U-Factor: The U-Factor indicates the thermal conductivity of your window. In other words, it indicates how much hot air escapes the feature when it’s cold outside and vice-versa. The scale generally ranges from 0.2 to 1.25: the lower the number, the better the window insulates your home.
Solar heat gain coefficient (SHGC): SHGC quantifies the amount of solar energy the window lets in. You may want a higher SHGC if you’re more concerned about allowing the sun to heat up your home in the winter, and a lower one if maintaining cool indoor temperatures in a hot climate is the priority.
3. Your Home’s Setting
Your home’s architecture and the surrounding landscaping play a key role in the way your windows look and function once installed. Maybe you’re looking for the best windows for your New England home, or maybe you have a modern house, and want to go for a contemporary window option.
You should also consider where the sun rises and sets over your home. In parts of the house that get more direct sunlight—such as west-facing rooms—you may want to spring for additional UV protection or opt for a smaller window. For those areas with less-than-ideal views, or don’t receive much light at all, it doesn’t make sense to pay for an elaborate picture window.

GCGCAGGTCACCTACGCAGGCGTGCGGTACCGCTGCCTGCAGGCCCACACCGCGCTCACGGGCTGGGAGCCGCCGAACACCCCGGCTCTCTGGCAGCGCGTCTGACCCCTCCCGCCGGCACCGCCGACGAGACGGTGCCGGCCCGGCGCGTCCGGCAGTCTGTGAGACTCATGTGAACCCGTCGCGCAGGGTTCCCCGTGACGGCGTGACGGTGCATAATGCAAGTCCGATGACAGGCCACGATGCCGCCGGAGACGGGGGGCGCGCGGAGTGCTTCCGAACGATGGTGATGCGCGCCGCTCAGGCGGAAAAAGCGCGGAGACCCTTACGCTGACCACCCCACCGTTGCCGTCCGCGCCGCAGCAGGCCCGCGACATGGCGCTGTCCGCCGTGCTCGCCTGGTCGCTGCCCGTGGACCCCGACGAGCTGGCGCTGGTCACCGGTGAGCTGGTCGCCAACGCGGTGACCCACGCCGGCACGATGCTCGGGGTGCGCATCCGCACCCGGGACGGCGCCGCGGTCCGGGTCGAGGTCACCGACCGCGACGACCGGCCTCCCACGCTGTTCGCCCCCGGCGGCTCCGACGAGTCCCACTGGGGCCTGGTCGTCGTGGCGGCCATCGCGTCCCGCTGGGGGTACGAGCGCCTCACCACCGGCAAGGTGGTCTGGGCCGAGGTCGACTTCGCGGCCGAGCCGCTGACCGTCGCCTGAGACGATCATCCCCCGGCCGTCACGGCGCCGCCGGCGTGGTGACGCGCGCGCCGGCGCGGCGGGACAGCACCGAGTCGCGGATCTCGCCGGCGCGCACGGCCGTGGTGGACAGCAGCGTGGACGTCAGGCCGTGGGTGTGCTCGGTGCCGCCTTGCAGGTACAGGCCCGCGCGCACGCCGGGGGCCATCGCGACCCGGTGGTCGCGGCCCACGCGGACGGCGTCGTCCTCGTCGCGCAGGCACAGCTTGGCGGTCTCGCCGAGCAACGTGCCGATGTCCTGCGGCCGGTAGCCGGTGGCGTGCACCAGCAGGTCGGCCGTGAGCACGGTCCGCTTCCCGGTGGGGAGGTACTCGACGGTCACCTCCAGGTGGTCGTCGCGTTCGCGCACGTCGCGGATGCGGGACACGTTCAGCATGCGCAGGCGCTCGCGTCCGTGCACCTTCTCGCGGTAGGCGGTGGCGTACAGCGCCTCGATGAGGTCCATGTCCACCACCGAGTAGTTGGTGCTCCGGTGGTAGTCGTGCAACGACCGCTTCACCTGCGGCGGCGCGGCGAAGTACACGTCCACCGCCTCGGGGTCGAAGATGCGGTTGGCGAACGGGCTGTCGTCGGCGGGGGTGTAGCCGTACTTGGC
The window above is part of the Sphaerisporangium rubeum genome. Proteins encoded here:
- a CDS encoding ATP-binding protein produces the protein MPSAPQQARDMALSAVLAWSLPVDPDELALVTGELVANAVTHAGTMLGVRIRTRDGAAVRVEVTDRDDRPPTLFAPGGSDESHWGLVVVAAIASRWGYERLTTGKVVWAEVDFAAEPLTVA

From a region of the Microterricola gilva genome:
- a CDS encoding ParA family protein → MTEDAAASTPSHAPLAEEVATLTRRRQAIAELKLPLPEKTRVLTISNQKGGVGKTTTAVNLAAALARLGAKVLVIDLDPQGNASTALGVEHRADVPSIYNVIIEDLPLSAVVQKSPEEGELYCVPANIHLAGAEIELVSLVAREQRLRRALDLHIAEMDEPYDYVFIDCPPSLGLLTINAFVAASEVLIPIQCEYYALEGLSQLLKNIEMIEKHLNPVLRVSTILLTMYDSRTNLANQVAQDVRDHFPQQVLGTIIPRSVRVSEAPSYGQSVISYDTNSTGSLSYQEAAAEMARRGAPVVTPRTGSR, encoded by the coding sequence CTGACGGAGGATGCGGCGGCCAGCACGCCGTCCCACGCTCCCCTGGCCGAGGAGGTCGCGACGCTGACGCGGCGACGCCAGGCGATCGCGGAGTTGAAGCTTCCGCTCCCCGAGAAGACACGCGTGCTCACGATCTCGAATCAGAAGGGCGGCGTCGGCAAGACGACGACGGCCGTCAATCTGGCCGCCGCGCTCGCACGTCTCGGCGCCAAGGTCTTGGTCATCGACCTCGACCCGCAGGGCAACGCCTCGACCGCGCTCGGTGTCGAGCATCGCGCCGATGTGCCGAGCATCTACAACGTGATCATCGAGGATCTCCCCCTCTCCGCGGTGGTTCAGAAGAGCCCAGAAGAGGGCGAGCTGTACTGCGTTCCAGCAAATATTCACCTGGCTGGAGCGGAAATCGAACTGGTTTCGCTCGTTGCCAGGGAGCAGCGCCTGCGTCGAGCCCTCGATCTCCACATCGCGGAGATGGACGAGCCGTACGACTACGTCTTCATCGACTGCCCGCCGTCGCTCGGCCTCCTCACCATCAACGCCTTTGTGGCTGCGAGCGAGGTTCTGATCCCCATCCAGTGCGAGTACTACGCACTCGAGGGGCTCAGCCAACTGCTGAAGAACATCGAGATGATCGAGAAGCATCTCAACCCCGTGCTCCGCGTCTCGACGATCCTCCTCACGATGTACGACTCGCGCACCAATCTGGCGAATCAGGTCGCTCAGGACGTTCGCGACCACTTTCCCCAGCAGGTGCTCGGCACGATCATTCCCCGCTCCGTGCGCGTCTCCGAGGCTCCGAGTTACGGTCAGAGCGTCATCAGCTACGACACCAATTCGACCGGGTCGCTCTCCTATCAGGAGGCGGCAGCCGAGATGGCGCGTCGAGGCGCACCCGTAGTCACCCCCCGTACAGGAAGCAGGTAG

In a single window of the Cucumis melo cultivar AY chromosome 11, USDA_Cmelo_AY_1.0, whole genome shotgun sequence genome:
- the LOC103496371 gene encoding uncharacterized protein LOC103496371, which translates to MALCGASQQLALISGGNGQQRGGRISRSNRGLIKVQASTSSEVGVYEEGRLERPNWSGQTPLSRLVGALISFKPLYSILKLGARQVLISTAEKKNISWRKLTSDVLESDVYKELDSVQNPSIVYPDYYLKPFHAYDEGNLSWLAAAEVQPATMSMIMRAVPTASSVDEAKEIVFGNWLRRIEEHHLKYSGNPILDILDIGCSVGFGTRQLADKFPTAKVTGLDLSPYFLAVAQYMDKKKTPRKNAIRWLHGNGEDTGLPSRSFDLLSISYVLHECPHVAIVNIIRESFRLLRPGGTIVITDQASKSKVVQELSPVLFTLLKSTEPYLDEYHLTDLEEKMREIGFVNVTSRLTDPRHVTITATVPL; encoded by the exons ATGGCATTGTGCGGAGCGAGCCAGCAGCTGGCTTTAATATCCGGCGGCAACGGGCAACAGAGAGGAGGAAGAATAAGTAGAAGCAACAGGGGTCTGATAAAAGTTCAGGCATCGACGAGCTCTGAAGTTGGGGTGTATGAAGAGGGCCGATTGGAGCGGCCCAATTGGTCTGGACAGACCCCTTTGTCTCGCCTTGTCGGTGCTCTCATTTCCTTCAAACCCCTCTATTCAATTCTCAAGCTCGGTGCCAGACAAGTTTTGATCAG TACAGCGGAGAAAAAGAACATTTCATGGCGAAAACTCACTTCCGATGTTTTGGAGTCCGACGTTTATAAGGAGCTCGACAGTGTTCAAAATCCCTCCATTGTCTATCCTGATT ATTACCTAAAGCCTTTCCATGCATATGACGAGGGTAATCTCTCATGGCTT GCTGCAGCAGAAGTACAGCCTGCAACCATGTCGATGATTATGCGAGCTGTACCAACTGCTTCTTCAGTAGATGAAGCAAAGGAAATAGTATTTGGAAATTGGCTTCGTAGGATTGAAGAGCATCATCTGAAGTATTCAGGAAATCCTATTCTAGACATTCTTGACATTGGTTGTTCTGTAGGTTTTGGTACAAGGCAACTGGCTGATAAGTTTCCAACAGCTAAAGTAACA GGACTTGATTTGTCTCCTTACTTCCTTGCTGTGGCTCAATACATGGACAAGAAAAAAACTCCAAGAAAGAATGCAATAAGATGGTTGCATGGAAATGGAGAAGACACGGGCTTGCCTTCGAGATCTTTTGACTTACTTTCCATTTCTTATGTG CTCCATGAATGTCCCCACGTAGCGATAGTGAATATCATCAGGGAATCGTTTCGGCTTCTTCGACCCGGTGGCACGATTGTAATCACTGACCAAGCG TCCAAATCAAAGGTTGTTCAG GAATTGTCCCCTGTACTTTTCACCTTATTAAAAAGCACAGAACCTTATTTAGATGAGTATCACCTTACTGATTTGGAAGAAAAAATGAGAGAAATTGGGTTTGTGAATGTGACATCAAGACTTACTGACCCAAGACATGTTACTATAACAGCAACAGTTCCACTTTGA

4. The Frame Materials
Window frames come in a range of different materials, each offering advantages and disadvantages when it comes to cost, maintenance, appearance, and insulation. The most common choices include:
Vinyl: Low-cost, energy-efficient, and highly durable, but they offer a more limited range of design choices and many people don’t like their appearance
Wood: Provides a classic, easy-to-customize look, and the best possible energy efficiency, but they demand more upkeep than many other options
Aluminum: Inexpensive and highly durable, but rated worst in terms of energy efficiency
Fiberglass: Combining durability, strong insulation, and a wide variety of style options, fiberglass frames have a lot to recommend them, but they come with a high price tag